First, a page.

Monday, April 18, 2011

The Hub's Review of The Empathy Effect

This has to be the best and most indepth review of 'The Empathy Effect' I have seen upto date.
The Hub is a reputable ezine that has been around since December 2006, comes out weekly and can be sent to your in-box for free if you sign up, something well worth doing. It has been backed by Orbit, HarperCollins and The Arts Council England so has a great pedigree.
The reviewer is Keith Harvey, an American writer and my thanks go to him for the time and effort he put into the review :)

The review is in PDF format and can be read here: The Empathy Effect Review

Thursday, April 07, 2011

The Big Man

I've been reading a lot of Lee Child books lately and enjoyed the Reacher character immensely, so much so I messed around with an opening of a story which involved a larger-than-life character just to see how it would pan out. Here's the opening scene, does he intimidate you? Hehe :)


The big man’s eyes flickered across the top shelf of the well-stocked bar and he raised an eyebrow when he spotted a favourite label.

‘Two doubles of Chivas Regal, please,’ he said nodding towards the furthermost bottle. The bartender, a tall youngster – who seemed barely old enough to enter licensed premises let alone serve behind bar– poured two glasses and set them down on the mahogany bar top.

‘Water with those, sir?’

The man frowned. ‘You’re new to bar-tending I guess?’ His voice sounded like gravel being rolled around in a bucket.

‘Sorry, sir?’ The bartender replied, his face flushing slightly.

‘Son, either you’ve got no idea what you’re doing or you just want to piss me off and I’ve been pissed off enough today by your local hospital. You don’t water-down twelve-year-old whisky,’ the big man said angrily and then downed one of the glasses. He exhaled slowly and his eyes closed in pleasure. ‘Give me another double.’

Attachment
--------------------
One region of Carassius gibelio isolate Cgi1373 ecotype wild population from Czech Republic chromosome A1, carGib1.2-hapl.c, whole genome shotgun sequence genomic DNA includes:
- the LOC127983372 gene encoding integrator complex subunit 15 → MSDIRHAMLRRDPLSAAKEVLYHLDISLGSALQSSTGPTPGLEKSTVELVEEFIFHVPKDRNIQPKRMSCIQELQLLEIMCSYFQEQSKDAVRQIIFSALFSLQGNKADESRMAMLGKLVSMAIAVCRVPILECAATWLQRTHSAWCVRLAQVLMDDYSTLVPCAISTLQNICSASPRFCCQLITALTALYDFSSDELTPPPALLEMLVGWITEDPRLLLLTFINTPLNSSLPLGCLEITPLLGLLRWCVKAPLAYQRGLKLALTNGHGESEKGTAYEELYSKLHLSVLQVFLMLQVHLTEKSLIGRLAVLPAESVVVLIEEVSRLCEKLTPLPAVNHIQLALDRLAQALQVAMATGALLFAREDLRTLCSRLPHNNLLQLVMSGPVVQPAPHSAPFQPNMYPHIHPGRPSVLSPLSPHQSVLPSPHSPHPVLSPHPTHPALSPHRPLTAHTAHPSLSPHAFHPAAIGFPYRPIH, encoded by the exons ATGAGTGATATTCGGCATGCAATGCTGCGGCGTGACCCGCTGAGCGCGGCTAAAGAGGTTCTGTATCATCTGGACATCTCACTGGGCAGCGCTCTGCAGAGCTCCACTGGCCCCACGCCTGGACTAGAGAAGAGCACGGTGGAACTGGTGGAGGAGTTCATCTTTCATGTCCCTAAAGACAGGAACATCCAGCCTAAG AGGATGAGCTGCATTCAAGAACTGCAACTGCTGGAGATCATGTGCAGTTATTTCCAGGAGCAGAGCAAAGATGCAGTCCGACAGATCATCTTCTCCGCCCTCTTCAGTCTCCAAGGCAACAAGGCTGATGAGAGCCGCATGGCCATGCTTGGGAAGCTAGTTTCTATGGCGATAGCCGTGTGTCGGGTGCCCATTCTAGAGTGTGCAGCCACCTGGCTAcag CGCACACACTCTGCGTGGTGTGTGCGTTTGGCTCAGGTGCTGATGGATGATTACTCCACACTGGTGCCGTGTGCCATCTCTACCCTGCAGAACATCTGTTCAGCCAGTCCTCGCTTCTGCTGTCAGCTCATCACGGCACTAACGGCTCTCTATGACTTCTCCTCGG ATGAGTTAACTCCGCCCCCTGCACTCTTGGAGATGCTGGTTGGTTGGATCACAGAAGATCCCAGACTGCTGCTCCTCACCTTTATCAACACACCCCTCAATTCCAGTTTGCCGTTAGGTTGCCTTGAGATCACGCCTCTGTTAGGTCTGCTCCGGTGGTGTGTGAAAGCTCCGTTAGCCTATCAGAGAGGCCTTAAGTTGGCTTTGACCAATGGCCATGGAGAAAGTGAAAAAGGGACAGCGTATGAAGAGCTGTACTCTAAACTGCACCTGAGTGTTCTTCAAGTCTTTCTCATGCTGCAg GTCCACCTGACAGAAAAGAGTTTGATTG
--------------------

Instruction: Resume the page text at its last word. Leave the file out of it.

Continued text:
The bartender looked flustered then replied, ‘you still have that one, sir.’

The man sighed, ‘that’s Tom Morgan’s.’

‘Tom Morgan’s?’ The bartender asked and then, ‘but Tom’s in hospital. Another car accident, I heard.’

The big man nodded, ‘I know where he is,’ then his eyes narrowed, ‘another car accident? His wife said she was worried about him but she didn’t mention any previous accident. What happened?’

The bartender poured another double as he answered. ‘Tom was on the way back from the Colonel’s when a truck nearly ran him off the road. That was a couple of days ago.’

‘And he crashes his car today and ends up in a coma in your pitiful excuse for a hospital.’

The bartender looked around nervously. ‘It’s the only hospital for thirty miles, sir. If it wasn’t for the Colonel we wouldn’t even have that one.’

‘The Colonel? Who the hell is this Colonel? I seem to hear him mentioned quite a lot around these parts,’ the big man asked and this time he took a slow, savouring sip from the refilled glass.

The bartender swallowed noisily, glanced around again at the other patrons and said quietly, ‘he owns most of the town. A lot of the surrounding ranches and land, oh... and of course, the private hospital.’

‘Figures, Tom’s wife said ‘someone’ connected was trying to bully him into selling up his place. Now he’s locked up tight in what looks like that ‘someone’s’ private hospital. Seems a little too neat to get almost driven off the road and then a few days later crash your car due to a mysterious brake failure,’ the big man said then finished his drink. One of his huge, scarred hands rubbed the stubbly bristles on his square chin and he said with a smile that didn’t quite reach his eyes, ‘perhaps I’d better give this Colonel a visit, see if there’s any fresh brake fluid on his drive...’